Health charities warn women with UTIs are “patronised” and “not believed”.

Health charities warn women with UTIs are “patronised” and “not believed” when seeking medical help as new research reveals “medical misogyny”

Research by Garmin finds 40% of young women say they have been accused of over-exaggerating symptoms of UTIs.

While it’s clear that already strained services and a lack of funding contributed to the impact of the pandemic on the healthcare system, health inequality isn’t something that’s unique to Covid-19.

Instead, it’s often the result of commonly misunderstood, misrepresented and mistreated conditions that disproportionately affect women, such as polycystic ovary syndrome (PCOS)endometriosis and urinary tract infections (UTIs).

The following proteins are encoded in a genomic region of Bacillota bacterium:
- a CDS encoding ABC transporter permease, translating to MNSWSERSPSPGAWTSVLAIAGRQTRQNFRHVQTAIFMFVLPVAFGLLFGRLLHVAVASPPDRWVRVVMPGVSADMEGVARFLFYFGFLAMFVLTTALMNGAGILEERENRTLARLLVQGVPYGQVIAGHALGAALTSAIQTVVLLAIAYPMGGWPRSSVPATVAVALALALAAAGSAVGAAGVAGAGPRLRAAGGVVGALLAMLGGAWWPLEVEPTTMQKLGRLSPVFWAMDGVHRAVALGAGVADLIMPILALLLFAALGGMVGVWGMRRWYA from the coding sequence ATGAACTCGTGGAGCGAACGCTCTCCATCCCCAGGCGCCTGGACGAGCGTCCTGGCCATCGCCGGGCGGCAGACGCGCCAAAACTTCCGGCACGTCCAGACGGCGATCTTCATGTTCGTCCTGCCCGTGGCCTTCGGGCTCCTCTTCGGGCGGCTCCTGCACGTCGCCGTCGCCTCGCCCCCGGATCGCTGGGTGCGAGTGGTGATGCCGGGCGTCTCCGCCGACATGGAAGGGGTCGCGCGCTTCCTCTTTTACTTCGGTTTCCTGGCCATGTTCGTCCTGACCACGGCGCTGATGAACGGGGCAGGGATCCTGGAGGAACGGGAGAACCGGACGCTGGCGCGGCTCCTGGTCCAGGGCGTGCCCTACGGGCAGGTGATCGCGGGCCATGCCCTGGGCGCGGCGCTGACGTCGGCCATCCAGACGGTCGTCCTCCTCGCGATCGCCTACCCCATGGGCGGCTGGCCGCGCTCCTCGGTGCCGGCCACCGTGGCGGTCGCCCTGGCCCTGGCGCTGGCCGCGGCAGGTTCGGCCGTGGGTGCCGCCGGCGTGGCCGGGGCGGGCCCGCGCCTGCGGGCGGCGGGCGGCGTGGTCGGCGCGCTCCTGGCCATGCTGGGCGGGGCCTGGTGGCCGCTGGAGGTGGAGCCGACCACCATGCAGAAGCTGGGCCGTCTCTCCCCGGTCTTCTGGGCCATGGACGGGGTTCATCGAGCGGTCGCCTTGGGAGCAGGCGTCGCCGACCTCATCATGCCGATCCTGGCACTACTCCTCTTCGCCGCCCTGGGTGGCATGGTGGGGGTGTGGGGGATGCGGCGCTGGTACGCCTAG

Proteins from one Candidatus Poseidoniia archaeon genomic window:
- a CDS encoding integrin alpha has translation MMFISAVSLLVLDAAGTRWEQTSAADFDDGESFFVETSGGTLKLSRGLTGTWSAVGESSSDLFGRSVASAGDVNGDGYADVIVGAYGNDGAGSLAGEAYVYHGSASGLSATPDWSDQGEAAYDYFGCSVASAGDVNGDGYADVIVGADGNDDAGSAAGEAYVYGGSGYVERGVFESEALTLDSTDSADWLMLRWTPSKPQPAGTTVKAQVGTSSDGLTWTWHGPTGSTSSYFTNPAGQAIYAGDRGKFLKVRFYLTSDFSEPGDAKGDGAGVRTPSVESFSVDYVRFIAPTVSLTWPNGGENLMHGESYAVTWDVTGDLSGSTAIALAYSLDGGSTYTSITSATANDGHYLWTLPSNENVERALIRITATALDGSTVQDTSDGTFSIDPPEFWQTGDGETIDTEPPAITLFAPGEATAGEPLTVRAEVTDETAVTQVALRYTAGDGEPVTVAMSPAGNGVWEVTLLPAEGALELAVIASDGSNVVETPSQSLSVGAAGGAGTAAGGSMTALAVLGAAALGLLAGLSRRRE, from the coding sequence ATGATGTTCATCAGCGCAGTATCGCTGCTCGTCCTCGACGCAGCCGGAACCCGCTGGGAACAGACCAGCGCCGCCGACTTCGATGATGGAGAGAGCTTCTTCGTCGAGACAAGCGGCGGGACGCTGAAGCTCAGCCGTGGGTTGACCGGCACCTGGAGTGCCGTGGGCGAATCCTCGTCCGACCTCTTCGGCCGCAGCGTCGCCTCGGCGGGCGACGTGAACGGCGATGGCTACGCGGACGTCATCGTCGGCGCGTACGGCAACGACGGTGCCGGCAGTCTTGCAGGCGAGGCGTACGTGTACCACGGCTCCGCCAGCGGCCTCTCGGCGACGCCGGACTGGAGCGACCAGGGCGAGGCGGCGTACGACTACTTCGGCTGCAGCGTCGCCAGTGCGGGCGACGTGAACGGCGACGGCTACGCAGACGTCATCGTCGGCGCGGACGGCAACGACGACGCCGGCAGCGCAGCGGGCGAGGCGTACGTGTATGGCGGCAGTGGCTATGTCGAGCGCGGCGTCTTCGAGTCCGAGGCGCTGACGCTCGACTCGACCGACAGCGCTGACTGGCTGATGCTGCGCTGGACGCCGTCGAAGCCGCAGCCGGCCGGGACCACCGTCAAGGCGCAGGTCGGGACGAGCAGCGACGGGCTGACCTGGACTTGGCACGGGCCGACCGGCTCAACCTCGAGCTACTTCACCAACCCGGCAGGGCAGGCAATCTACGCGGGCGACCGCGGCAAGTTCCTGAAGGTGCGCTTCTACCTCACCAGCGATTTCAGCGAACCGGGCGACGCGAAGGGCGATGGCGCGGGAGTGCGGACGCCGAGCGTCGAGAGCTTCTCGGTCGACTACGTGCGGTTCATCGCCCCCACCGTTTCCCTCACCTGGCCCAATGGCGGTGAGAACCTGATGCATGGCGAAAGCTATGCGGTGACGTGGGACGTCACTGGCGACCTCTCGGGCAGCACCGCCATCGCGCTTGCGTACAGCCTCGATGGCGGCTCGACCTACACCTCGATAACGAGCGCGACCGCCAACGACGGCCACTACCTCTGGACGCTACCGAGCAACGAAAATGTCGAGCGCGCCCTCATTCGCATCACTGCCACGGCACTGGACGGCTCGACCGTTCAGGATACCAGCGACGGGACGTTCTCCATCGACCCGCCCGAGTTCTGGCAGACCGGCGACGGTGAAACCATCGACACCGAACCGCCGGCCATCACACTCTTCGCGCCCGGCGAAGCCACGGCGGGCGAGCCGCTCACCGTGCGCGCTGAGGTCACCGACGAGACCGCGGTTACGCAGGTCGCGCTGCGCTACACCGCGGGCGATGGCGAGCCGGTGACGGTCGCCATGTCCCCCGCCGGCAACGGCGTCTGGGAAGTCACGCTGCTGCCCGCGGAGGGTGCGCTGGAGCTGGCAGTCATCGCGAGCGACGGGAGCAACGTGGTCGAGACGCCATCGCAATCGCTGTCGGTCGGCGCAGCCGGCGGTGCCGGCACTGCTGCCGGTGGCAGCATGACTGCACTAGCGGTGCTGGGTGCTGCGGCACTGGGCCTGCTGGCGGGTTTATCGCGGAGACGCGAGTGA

New research from fitness company Garmin, published by The Independent, found that 40% of young women say they have been accused of over-exaggerating symptoms of UTIs or being “overdramatic” about their wellbeing when seeing a doctor. 45% also said they’ve had their UTI symptoms written off as “part of being a woman”.

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